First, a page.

“October” Robert Frost Poem

Have you noticed how the colors have changed and we now see more orange, yellow, gold, red, plum purple, dark red, and browns to name a few colors?   

At first I was going to call today’s blog post ‘Images of October’ and write about their colors and infusing those colors into our letters we write but have opted instead for today’s blog post to be about celebrating the month of “October” with the poem by Robert Frost; he was an American poet who received four Pulitzer Prizes for Poetry during his lifetime.  

We will cover infusing Autumn colors into the letters we write in a future blog post of mine.

When I think of Robert Frost I still think of his poem “The Road Not Taken” and his closing of it:
“I took the one less traveled by, And that has made all the difference.”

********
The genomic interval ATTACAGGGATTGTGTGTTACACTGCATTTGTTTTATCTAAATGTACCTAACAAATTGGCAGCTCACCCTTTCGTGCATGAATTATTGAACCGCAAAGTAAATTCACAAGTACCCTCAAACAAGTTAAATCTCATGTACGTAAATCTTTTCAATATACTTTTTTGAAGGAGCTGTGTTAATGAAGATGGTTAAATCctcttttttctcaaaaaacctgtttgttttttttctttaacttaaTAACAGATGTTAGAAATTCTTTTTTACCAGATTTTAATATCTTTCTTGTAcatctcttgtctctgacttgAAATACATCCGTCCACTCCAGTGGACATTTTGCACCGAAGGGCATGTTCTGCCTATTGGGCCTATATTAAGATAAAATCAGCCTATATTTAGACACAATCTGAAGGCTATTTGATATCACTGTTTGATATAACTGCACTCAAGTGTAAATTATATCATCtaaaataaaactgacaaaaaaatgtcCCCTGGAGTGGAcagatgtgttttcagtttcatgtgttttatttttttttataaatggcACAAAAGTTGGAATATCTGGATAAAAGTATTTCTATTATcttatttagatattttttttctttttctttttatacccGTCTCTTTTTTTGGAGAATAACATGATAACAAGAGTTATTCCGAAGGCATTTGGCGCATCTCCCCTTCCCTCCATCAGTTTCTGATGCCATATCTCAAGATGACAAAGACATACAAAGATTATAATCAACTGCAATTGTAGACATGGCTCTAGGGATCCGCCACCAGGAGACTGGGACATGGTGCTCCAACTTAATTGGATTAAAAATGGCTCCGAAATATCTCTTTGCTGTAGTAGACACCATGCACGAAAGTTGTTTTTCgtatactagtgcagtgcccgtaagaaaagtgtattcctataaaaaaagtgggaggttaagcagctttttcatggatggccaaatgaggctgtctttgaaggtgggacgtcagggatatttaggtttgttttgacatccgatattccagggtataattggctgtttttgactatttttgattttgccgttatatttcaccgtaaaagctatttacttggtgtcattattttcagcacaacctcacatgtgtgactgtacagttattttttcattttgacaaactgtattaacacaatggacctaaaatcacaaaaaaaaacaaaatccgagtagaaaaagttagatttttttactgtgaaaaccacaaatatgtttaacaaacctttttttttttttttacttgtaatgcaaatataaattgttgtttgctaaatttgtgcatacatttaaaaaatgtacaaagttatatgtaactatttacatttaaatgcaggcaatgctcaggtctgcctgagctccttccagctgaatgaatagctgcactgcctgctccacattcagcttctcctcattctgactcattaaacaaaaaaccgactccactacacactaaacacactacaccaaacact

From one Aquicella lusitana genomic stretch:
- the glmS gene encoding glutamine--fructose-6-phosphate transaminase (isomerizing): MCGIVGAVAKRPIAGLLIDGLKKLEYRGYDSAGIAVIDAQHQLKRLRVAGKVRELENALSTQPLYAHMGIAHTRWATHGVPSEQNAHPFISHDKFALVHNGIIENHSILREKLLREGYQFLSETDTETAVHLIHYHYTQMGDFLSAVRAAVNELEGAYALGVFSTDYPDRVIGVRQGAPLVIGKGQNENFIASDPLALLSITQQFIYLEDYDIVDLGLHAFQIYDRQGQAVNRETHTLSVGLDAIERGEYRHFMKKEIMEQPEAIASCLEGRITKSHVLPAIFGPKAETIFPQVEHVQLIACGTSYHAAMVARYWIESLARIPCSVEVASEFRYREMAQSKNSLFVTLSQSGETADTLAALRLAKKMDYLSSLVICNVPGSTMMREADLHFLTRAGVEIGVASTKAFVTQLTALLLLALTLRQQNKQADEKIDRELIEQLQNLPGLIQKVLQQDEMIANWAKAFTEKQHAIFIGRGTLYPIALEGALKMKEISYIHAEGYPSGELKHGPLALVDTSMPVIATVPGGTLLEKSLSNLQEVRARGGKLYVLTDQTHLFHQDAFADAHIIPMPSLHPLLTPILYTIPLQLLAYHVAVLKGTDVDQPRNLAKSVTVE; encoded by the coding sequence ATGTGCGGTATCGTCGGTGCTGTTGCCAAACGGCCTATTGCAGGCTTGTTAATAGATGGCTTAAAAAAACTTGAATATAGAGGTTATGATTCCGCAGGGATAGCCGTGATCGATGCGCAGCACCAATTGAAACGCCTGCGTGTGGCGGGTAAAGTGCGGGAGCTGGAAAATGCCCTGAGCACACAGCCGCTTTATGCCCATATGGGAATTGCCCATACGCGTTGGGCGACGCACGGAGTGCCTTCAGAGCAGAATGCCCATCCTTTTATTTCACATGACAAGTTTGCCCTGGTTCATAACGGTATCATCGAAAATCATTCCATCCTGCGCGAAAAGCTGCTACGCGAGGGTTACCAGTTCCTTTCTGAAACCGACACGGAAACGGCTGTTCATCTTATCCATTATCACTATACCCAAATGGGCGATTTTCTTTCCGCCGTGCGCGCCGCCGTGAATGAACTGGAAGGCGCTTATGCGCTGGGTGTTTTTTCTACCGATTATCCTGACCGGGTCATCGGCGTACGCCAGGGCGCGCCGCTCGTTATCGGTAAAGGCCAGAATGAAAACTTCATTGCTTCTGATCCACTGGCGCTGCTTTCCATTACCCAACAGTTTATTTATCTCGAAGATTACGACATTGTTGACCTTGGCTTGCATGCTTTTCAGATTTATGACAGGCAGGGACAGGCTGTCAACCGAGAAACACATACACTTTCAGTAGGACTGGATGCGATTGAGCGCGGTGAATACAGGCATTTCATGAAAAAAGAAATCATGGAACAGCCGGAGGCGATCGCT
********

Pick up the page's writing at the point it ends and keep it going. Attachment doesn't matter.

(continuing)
Here then is his poem:


by Robert Frost

“O hushed October morning mild,
Thy leaves have ripened to the fall;
Tomorrow’s wind, if it be wild,
Should waste them all.
The crows above the forest call;
Tomorrow they may form and go.
O hushed October morning mild,
Begin the hours of this day slow.
Make the day seem to us less brief.
Hearts not averse to being beguiled,
Beguile us in the way you know.
Release one leaf at break of day;
At noon release another leaf;
One from our trees, one far away.
Retard the sun with gentle mist;
Enchant the land with amethyst.
Slow, slow!
For the grapes’ sake, if they were all,
Whose leaves already are burnt with frost,
Whose clustered fruit must else be lost—
For the grapes’ sake along the wall.”


I know I’ll be recalling this poem tomorrow with Cuddy on our walks and perhaps you will too when out and about. Or perhaps even mention it in a letter you write.

Join me tomorrow on AnchoredScraps.com as we kick-off a new week.

Wishing you a wonderful day and a great week ahead!

Anchors Aweigh,  


Robert Frost Poem Attribution & Thank you to the following who are referenced today —

Poem: October by Robert Frost (1874-1963) from the Poetry Foundation web site (@PoetryFound)



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